Word of the Day

digital detox

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a period during which someone deliberately avoids using electronic devices such as computers, mobile phones, or tablets

Origin and usage

The term digital detox refers to a modern concept. The word ‘digital’ has many origins and meanings; the earliest of these is from the Latin word ‘digitalis’ meaning ‘pertaining to the fingers’, though it came to mean ‘using numbers’ around 1938 and then in 1945 the word ‘digital’ came to refer to computers. The word ‘detox’ is a shortening of the word ‘detoxify’ meaning ‘to rid of poison’ and first came into popular use in English in the early 1970s.


Digital detox refers to the practice of temporarily giving up the use of electronics. In the modern world, where technology touches nearly everything we do, it is becoming increasingly popular for people to undergo a digital detox, taking a break from their mobile phones, social media accounts, computers and other electronic devices. It is believed that these periods of digital detox can provide physical and emotional benefits.

One small-scale study by a company called Kovert, a research organization that also sells a line of products aimed at making it easier for people to unplug from their electronic devices, revealed some surprising information about what happens during a digital detox.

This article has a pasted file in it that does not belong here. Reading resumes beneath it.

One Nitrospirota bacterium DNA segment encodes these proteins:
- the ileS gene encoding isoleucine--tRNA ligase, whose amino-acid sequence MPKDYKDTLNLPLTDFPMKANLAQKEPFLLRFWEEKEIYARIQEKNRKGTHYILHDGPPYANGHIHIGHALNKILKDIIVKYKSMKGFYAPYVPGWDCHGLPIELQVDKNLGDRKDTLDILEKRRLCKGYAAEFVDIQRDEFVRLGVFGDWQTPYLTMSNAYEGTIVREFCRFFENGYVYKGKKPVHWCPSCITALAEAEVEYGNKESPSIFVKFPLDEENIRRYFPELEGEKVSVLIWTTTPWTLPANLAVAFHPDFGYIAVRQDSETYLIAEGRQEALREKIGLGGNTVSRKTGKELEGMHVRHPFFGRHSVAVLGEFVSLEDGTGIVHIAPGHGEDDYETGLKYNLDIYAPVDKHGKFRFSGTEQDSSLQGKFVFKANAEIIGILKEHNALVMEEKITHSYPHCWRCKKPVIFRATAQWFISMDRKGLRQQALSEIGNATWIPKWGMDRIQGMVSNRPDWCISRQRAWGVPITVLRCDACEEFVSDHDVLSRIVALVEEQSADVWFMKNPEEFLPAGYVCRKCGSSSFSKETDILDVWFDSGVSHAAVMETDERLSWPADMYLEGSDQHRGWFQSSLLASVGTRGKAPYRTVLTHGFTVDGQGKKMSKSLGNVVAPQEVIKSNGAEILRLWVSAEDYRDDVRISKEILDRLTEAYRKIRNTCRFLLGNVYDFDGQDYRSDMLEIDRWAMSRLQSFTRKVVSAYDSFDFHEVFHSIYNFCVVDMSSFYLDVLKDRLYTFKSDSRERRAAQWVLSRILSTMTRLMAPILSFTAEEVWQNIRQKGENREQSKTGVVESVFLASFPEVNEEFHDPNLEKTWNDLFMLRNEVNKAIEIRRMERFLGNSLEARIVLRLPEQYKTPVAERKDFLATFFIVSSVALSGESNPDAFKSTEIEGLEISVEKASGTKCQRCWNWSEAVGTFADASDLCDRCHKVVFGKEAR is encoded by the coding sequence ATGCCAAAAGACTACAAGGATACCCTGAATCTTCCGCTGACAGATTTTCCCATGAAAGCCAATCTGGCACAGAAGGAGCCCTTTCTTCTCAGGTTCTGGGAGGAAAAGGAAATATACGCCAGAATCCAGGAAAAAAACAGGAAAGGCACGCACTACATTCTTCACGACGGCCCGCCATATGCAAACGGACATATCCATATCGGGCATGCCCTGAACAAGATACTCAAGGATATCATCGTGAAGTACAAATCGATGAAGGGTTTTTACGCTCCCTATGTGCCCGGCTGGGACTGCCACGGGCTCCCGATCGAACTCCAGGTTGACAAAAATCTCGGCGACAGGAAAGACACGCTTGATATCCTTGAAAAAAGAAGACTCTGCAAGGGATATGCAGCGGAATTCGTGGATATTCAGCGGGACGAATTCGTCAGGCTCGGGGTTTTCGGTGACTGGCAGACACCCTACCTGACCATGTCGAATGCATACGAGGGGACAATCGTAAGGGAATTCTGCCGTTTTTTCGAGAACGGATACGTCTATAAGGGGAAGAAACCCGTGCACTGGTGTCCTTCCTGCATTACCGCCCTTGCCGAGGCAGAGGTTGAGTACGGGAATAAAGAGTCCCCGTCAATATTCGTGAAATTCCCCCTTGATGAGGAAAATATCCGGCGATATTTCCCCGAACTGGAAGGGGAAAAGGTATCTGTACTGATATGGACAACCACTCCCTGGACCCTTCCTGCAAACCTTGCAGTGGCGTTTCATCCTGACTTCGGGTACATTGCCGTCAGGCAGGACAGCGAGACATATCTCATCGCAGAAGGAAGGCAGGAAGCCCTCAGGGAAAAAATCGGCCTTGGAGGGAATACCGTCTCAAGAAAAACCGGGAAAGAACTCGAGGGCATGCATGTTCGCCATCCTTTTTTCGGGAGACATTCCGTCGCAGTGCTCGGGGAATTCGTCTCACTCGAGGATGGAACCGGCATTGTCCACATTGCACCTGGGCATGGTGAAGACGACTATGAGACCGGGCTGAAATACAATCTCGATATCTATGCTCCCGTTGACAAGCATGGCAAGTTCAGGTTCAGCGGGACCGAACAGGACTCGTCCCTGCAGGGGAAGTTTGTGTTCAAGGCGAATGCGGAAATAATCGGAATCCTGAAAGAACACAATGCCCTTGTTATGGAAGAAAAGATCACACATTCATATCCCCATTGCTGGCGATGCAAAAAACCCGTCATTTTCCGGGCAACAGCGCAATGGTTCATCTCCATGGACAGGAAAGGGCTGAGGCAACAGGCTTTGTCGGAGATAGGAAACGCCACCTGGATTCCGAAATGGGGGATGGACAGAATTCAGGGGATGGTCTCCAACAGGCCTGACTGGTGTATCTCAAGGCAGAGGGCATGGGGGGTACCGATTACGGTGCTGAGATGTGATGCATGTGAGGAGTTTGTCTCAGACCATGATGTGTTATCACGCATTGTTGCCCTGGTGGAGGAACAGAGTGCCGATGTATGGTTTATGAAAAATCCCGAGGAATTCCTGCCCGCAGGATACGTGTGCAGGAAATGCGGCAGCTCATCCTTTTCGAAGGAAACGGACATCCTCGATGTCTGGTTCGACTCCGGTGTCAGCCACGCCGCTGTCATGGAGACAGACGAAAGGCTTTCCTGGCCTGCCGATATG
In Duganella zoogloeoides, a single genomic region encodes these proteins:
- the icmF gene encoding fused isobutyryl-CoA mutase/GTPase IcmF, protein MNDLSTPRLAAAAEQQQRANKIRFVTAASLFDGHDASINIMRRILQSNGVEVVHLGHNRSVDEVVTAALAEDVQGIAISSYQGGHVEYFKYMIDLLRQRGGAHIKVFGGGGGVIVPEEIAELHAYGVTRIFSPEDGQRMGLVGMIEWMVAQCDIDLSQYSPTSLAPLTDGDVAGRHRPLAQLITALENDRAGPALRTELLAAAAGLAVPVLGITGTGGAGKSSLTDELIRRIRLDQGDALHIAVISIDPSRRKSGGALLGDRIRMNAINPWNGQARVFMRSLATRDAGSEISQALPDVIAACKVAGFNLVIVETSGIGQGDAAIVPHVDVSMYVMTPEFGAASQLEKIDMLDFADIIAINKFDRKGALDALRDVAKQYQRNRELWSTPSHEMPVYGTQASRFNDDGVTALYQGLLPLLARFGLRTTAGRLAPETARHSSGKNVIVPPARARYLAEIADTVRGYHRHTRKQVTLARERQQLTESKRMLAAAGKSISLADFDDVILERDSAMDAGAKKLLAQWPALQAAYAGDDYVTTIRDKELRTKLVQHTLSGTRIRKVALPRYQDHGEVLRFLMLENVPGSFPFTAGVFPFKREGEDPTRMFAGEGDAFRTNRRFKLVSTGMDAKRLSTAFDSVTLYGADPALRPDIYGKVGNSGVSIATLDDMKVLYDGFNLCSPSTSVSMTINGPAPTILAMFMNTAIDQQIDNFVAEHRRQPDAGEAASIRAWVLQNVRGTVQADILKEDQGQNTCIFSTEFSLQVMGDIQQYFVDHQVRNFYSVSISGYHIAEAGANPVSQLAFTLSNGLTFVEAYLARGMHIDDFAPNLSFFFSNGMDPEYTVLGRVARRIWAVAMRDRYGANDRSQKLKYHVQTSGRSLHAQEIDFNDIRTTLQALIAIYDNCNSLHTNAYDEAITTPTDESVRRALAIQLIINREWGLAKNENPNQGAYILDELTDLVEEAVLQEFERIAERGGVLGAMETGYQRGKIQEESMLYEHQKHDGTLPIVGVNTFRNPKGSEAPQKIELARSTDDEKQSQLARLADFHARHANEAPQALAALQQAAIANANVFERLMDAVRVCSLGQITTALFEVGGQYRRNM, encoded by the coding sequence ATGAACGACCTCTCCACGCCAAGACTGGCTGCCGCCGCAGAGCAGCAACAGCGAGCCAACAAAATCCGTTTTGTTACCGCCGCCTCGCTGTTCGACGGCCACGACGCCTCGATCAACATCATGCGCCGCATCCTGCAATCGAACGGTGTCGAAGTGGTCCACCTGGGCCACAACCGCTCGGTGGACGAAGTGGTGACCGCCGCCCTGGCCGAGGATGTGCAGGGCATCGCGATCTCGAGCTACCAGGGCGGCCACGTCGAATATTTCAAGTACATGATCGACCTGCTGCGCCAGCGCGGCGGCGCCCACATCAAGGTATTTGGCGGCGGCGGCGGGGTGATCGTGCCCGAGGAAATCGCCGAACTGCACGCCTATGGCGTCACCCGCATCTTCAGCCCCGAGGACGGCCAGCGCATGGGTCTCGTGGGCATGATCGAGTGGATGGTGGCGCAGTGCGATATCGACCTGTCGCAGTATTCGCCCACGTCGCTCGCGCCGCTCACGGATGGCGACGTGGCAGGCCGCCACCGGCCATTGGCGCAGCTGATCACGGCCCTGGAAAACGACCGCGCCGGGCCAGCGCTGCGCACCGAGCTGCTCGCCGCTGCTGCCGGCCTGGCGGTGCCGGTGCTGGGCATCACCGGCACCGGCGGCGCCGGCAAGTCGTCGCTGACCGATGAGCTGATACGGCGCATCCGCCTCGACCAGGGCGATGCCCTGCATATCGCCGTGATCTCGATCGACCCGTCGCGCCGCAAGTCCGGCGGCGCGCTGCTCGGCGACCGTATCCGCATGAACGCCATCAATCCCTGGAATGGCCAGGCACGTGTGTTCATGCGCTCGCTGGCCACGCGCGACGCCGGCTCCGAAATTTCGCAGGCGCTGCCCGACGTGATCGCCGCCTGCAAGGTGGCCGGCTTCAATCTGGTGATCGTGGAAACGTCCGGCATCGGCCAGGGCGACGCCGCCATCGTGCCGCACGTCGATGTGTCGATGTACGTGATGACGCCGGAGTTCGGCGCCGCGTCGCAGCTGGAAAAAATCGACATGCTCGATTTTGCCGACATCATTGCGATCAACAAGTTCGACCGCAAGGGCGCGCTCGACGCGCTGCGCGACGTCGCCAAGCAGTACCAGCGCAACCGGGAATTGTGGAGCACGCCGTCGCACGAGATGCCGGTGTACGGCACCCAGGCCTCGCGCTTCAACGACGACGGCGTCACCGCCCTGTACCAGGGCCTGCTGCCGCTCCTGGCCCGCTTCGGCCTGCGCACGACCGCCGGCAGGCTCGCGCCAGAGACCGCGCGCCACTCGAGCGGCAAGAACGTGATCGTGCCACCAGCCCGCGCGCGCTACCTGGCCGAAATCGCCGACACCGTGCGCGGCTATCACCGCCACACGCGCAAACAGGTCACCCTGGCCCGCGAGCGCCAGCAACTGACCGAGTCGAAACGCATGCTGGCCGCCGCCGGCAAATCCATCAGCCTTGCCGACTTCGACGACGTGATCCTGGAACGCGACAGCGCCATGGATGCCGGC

After just three days without access to their devices, participants had noticeably better posture, had longer and more animated conversations, improved their memories and slept more deeply. In some cases, people were prompted to make big changes in their lives, such as pursuing a new career path or recommitting to health and fitness goals.

Clearly, there is some evidence that a digital detox can make us healthier, less stressed and more connected to the world around us, even if just for a little while.

View the full definition in the Macmillan Dictionary.

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